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County budget deficit deepens
A new budget projection by Island County officials dramatically increases revenue shortfall this year to at least $1.8 million.
Commissioner Helen Price Johnson broke the news to her fellow commissioners during a budget session Monday afternoon. She then led them through an exercise to define the values and priorities of Island County government.
“Our budget is based on what we care about, what our priorities are,” she said.
A month ago, Treasurer Linda Riffe revised her estimate of interest earnings downward by $1 million because of the sinking rates. That was after the commissioners cut 31 positions in December to help fill a $2 million budget hole. For many employees, their last day of work was last Friday.
Budget Director Elaine Marlow said the new, $1.8 million estimate for the year’s budget shortfall is based on decreased sales tax and fee revenues. Sales tax is down 12 percent and permit fees dropped 50 percent, to the year 2000 level.
Marlow warned that the projections are best guesses in a unprecedented time. “Whether the trend will continue throughout the year, I don’t think anyone knows,” she said.
Marlow said the $1.8 million projected shortfall in the $25.5 million general fund budget doesn’t include a drop in revenues coming into public health, which hasn’t been estimated yet. She said it will probably amount to “several hundred thousand below projection.”
Price Johnson, who’s taken the lead in the budget among the commissioners, laid out a general schedule for the budget process. In March, they will set priorities and develop budget targets. In April, they will reassess financial trends while state lawmakers complete their session. In May, they will adjust the budget once they know how much funding will come from the state.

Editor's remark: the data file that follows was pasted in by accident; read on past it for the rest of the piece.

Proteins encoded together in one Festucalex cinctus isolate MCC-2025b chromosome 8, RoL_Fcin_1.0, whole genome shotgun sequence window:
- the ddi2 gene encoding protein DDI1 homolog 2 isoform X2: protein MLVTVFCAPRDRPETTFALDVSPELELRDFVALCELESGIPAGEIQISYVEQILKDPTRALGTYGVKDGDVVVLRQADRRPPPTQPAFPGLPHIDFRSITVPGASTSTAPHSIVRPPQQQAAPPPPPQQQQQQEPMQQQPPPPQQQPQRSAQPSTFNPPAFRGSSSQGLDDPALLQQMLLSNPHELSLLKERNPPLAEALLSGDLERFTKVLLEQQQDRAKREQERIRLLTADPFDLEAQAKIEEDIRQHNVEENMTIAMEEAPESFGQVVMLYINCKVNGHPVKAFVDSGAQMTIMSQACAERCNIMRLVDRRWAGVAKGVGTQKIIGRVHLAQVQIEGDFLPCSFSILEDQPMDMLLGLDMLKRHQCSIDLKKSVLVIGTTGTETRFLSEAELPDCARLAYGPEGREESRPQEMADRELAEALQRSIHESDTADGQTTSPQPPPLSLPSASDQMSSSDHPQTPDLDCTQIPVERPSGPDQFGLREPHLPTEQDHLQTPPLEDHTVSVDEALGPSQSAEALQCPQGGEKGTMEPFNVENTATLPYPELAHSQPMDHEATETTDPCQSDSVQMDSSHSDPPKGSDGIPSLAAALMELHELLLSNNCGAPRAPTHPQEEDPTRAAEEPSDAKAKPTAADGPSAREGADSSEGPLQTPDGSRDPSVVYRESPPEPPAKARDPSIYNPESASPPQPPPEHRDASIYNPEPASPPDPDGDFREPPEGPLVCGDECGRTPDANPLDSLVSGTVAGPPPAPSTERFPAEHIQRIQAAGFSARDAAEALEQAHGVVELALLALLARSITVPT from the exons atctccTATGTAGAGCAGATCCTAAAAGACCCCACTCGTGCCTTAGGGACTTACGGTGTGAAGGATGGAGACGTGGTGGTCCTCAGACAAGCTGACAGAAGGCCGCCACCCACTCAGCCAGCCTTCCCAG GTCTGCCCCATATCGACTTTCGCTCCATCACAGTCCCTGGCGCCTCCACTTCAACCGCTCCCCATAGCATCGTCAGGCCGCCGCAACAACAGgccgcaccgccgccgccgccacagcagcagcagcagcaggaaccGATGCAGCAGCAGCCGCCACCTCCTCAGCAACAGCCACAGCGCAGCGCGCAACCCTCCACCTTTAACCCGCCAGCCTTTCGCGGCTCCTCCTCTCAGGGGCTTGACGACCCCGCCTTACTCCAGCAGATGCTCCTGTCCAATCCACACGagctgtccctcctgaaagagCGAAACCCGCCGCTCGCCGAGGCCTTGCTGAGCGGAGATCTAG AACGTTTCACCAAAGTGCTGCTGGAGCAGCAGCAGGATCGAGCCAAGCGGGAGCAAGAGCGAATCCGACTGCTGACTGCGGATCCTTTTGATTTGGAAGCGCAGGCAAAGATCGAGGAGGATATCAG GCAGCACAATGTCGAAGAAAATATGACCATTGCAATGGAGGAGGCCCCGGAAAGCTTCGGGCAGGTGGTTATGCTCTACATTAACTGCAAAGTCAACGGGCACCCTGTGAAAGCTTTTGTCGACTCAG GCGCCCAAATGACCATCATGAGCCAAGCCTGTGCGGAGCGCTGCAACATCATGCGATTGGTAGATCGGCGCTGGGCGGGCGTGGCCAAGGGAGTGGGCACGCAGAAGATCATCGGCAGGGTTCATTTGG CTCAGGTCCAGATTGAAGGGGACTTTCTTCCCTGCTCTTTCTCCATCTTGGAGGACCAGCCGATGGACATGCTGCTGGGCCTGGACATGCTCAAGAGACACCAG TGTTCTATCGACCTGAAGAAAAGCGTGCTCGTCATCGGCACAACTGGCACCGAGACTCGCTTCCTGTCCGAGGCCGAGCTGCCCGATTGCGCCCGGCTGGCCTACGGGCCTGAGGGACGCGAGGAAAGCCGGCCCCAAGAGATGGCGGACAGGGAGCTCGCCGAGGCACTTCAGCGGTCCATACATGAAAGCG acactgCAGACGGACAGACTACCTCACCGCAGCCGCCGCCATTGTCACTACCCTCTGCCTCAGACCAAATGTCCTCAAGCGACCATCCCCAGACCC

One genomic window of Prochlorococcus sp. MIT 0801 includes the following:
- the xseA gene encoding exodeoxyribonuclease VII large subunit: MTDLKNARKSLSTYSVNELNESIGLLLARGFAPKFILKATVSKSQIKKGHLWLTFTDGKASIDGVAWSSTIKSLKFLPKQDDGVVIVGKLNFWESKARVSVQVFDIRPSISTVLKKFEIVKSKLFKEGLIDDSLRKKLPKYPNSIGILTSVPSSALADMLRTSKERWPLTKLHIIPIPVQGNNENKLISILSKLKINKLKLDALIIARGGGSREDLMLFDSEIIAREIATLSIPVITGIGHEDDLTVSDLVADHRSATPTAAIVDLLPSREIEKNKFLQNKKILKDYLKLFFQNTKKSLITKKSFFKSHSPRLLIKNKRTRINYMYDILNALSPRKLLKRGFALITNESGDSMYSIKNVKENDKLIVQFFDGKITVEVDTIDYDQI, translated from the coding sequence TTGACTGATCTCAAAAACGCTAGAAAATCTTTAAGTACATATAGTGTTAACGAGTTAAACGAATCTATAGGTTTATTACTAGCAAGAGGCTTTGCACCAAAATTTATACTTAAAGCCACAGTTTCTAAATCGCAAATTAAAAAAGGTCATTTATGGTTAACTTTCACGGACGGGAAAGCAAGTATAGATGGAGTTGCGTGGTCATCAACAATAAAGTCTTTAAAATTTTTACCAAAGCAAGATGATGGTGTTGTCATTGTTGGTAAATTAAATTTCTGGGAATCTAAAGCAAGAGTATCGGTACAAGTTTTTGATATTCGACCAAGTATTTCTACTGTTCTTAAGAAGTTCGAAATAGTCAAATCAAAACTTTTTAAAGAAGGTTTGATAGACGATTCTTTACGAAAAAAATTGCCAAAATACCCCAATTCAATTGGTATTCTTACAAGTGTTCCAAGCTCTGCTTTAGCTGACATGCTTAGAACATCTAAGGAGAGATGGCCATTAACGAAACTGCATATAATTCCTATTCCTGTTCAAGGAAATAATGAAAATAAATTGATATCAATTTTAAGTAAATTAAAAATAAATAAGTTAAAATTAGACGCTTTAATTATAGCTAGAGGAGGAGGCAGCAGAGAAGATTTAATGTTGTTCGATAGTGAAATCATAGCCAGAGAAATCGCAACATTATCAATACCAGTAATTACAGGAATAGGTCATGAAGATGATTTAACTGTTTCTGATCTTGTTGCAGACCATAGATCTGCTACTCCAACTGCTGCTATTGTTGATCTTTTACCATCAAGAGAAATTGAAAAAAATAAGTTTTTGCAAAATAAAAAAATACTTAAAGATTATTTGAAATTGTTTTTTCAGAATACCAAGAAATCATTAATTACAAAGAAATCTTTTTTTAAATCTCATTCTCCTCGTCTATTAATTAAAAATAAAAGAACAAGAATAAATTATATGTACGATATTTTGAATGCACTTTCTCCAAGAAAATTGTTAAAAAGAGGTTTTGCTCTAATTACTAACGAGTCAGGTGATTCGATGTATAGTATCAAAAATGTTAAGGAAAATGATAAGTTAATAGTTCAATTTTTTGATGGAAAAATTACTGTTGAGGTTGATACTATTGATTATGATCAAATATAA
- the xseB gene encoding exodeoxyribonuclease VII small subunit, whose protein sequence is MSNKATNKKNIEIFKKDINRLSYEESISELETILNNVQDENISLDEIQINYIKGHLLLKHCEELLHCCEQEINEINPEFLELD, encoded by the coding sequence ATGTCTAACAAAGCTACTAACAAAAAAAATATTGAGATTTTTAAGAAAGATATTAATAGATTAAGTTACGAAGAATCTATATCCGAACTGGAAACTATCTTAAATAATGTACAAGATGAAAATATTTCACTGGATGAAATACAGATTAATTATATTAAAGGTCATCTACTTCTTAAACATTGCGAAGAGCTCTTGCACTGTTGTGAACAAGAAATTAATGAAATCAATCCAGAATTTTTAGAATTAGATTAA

During this time, the commissioners said they will be conferring with leaders of the bargaining units, elected officials and department heads.
Price Johnson introduced these draft priorities: open and responsive government; financial health and economic development; and community and environmental vitality.
The other commissioners agreed that the priorities were broad enough to cover everything they are concerned about, from fiscal responsibility to the quality of life in the county to sustainability.
Marlow said the greatest challenge she sees in the budget process is that “one size does not fit all” when dealing out cuts to the departments. Some departments — like the treasurer, assessor and auditor — may not be able to absorb any more cuts in personnel.
Island County Sheriff Mark Brown attended the meeting with several others from his office. He asked if the county could simply cut out all “non-mandated” services, which would include things like the WSU Extension department and parks. He suggested that volunteers could run the programs until the economy improves.
Price Johnson, however, pointed out that cutting the non-mandated program wouldn’t be enough to balance the budget. Human Resources Director Larry Larson cautioned that volunteers can’t supplant union jobs.
In the end, the commissioners reaffirmed that all options for balancing the budget remain on the table.
“The board is certainly not leaning in one direction or another,” Commissioner John Dean said, referring to rumors circulating about where cuts will come.